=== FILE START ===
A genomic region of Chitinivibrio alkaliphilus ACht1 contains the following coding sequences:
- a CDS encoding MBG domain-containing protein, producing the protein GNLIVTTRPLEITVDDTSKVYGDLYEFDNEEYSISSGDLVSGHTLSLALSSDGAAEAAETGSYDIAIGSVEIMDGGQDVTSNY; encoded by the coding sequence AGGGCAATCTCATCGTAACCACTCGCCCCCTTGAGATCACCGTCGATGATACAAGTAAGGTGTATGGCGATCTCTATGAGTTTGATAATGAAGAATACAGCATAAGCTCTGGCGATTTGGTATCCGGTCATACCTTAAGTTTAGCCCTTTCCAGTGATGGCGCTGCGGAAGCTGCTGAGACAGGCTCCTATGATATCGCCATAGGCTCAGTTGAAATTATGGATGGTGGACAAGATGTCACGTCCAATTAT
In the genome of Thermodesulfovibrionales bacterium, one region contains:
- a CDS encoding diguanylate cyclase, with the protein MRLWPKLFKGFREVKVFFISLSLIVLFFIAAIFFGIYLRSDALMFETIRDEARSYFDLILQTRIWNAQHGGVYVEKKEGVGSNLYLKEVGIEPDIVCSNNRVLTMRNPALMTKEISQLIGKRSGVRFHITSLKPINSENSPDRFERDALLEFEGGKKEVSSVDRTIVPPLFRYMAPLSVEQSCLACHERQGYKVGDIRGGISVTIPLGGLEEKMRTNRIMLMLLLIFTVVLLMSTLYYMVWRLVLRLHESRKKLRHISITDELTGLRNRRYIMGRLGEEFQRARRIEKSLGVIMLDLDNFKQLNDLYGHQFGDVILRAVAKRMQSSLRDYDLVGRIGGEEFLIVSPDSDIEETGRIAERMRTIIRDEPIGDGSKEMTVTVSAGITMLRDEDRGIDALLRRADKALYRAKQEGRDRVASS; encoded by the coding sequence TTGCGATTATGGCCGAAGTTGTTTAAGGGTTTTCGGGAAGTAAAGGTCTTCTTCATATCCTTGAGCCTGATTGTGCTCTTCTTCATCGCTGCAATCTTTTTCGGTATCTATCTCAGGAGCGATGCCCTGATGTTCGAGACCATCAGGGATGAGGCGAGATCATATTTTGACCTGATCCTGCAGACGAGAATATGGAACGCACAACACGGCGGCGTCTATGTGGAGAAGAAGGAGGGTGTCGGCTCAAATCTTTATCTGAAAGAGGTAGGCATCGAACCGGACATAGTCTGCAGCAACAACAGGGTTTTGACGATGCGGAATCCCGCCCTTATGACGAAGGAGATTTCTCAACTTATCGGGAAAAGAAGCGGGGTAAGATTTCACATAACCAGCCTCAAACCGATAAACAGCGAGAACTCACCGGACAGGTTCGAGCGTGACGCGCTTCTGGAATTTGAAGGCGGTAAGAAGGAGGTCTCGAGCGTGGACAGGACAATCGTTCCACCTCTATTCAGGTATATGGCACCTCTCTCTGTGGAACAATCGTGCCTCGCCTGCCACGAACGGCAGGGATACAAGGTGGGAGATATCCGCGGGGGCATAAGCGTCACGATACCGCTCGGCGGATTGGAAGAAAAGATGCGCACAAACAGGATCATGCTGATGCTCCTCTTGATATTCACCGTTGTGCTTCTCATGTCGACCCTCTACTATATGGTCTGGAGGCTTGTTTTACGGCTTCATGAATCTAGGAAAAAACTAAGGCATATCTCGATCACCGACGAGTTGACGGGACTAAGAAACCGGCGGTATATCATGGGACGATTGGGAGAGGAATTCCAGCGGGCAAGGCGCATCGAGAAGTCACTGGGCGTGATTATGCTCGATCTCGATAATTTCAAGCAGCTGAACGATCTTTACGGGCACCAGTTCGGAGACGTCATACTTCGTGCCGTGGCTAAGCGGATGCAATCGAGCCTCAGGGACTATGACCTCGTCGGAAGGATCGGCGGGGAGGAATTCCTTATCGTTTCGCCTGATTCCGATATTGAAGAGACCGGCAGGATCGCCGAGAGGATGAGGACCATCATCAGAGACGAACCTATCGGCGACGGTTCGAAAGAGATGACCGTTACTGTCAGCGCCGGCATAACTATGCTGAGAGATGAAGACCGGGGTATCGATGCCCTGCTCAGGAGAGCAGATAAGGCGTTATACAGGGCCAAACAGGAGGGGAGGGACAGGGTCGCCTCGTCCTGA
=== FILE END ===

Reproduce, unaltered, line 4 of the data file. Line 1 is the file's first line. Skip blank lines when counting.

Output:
- a CDS encoding diguanylate cyclase, with the protein MRLWPKLFKGFREVKVFFISLSLIVLFFIAAIFFGIYLRSDALMFETIRDEARSYFDLILQTRIWNAQHGGVYVEKKEGVGSNLYLKEVGIEPDIVCSNNRVLTMRNPALMTKEISQLIGKRSGVRFHITSLKPINSENSPDRFERDALLEFEGGKKEVSSVDRTIVPPLFRYMAPLSVEQSCLACHERQGYKVGDIRGGISVTIPLGGLEEKMRTNRIMLMLLLIFTVVLLMSTLYYMVWRLVLRLHESRKKLRHISITDELTGLRNRRYIMGRLGEEFQRARRIEKSLGVIMLDLDNFKQLNDLYGHQFGDVILRAVAKRMQSSLRDYDLVGRIGGEEFLIVSPDSDIEETGRIAERMRTIIRDEPIGDGSKEMTVTVSAGITMLRDEDRGIDALLRRADKALYRAKQEGRDRVASS; encoded by the coding sequence TTGCGATTATGGCCGAAGTTGTTTAAGGGTTTTCGGGAAGTAAAGGTCTTCTTCATATCCTTGAGCCTGATTGTGCTCTTCTTCATCGCTGCAATCTTTTTCGGTATCTATCTCAGGAGCGATGCCCTGATGTTCGAGACCATCAGGGATGAGGCGAGATCATATTTTGACCTGATCCTGCAGACGAGAATATGGAACGCACAACACGGCGGCGTCTATGTGGAGAAGAAGGAGGGTGTCGGCTCAAATCTTTATCTGAAAGAGGTAGGCATCGAACCGGACATAGTCTGCAGCAACAACAGGGTTTTGACGATGCGGAATCCCGCCCTTATGACGAAGGAGATTTCTCAACTTATCGGGAAAAGAAGCGGGGTAAGATTTCACATAACCAGCCTCAAACCGATAAACAGCGAGAACTCACCGGACAGGTTCGAGCGTGACGCGCTTCTGGAATTTGAAGGCGGTAAGAAGGAGGTCTCGAGCGTGGACAGGACAATCGTTCCACCTCTATTCAGGTATATGGCACCTCTCTCTGTGGAACAATCGTGCCTCGCCTGCCACGAACGGCAGGGATACAAGGTGGGAGATATCCGCGGGGGCATAAGCGTCACGATACCGCTCGGCGGATTGGAAGAAAAGATGCGCACAAACAGGATCATGCTGATGCTCCTCTTGATATTCACCGTTGTGCTTCTCATGTCGACCCTCTACTATATGGTCTGGAGGCTTGTTTTACGGCTTCATGAATCTAGGAAAAAACTAAGGCATATCTCGATCACCGACGAGTTGACGGGACTAAGAAACCGGCGGTATATCATGGGACGATTGGGAGAGGAATTCCAGCGGGCAAGGCGCATCGAGAAGTCACTGGGCGTGATTATGCTCGATCTCGATAATTTCAAGCAGCTGAACGATCTTTACGGGCACCAGTTCGGAGACGTCATACTTCGTGCCGTGGCTAAGCGGATGCAATCGAGCCTCAGGGACTATGACCTCGTCGGAAGGATCGGCGGGGAGGAATTCCTTATCGTTTCGCCTGATTCCGATATTGAAGAGACCGGCAGGATCGCCGAGAGGATGAGGACCATCATCAGAGACGAACCTATCGGCGACGGTTCGAAAGAGATGACCGTTACTGTCAGCGCCGGCATAACTATGCTGAGAGATGAAGACCGGGGTATCGATGCCCTGCTCAGGAGAGCAGATAAGGCGTTATACAGGGCCAAACAGGAGGGGAGGGACAGGGTCGCCTCGTCCTGA